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Cursor Rowset Size

ODBC cursors are not limited to fetching one row at a time. They can retrieve multiple rows in each call to SQLFetch or SQLFetchScroll. When you are working with a client/server database such as Microsoft SQL Server, it is more efficient to fetch several rows at a time. The number of rows returned on a fetch is called the rowset size and is specified by using the SQL_ATTR_ROW_ARRAY_SIZE of SQLSetStmtAttr.

SQLUINTEGER uwRowsize;
SQLSetStmtAttr(m_hstmt, SQL_ATTR_ROW_ARRAY_SIZE, (SQLPOINTER)uwRowsetSize, SQL_IS_UINTEGER);

Cursors with a rowset size greater than 1 are called block cursors.

There are two options for binding result set columns for block cursors:

  • Column-wise binding

    Each column is bound to an array of variables. Each array has the same number of elements as the rowset size.

  • Row-wise binding

    An array is built using structures that hold the data and indicators for all the columns in a row. The array has the same number of structures as the rowset size.

When either column-wise or row-wise binding is used, each call to SQLFetch or SQLFetchScroll fills the bound arrays with data from the rowset retrieved.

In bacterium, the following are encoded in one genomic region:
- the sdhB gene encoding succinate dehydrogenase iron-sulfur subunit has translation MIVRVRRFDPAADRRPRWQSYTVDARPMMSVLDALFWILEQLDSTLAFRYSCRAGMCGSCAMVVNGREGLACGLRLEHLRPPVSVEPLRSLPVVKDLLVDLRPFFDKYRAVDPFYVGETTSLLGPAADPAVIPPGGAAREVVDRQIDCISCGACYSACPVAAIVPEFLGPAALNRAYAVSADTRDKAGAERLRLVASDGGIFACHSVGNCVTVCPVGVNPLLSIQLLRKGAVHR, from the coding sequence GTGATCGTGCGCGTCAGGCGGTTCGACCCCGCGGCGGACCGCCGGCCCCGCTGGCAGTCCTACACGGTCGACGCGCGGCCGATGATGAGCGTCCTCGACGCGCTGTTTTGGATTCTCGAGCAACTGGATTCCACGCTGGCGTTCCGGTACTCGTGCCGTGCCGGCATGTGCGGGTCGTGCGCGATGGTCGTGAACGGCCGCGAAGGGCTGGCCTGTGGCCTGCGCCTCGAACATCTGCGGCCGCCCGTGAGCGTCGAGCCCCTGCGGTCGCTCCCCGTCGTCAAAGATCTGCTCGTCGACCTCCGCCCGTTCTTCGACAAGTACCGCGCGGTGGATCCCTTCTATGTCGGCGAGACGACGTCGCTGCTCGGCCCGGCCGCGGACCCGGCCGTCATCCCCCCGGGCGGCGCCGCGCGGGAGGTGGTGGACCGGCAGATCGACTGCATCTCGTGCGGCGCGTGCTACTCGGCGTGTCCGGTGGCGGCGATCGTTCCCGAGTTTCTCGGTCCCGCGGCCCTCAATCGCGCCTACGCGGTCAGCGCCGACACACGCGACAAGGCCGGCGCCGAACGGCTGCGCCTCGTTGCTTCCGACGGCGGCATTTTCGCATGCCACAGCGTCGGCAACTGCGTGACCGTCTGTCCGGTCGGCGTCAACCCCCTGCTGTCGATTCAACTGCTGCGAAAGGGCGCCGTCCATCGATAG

SQLGetData can also be used to retrieve column data from a block cursor. Because SQLGetData works one row at a time, SQLSetPos must be called to set a specific row in the rowset as the current row before calling SQLGetData.

The SQL Server Native Client ODBC driver offers an optimization using rowsets to retrieve a whole result set quickly. To use this optimization, set the cursor attributes to their defaults (forward-only, read-only, rowset size = 1) at the time SQLExecDirect or SQLExecute is called. The SQL Server Native Client ODBC driver sets up a default result set. This is more efficient than server cursors when transferring results to the client without scrolling. After the statement has been executed, increase the rowset size and use either column-wise or row-wise binding. This lets SQL Server use a default result set to send result rows efficiently to the client, while the SQL Server Native Client ODBC driver continuously pulls rows from the network buffers on the client.

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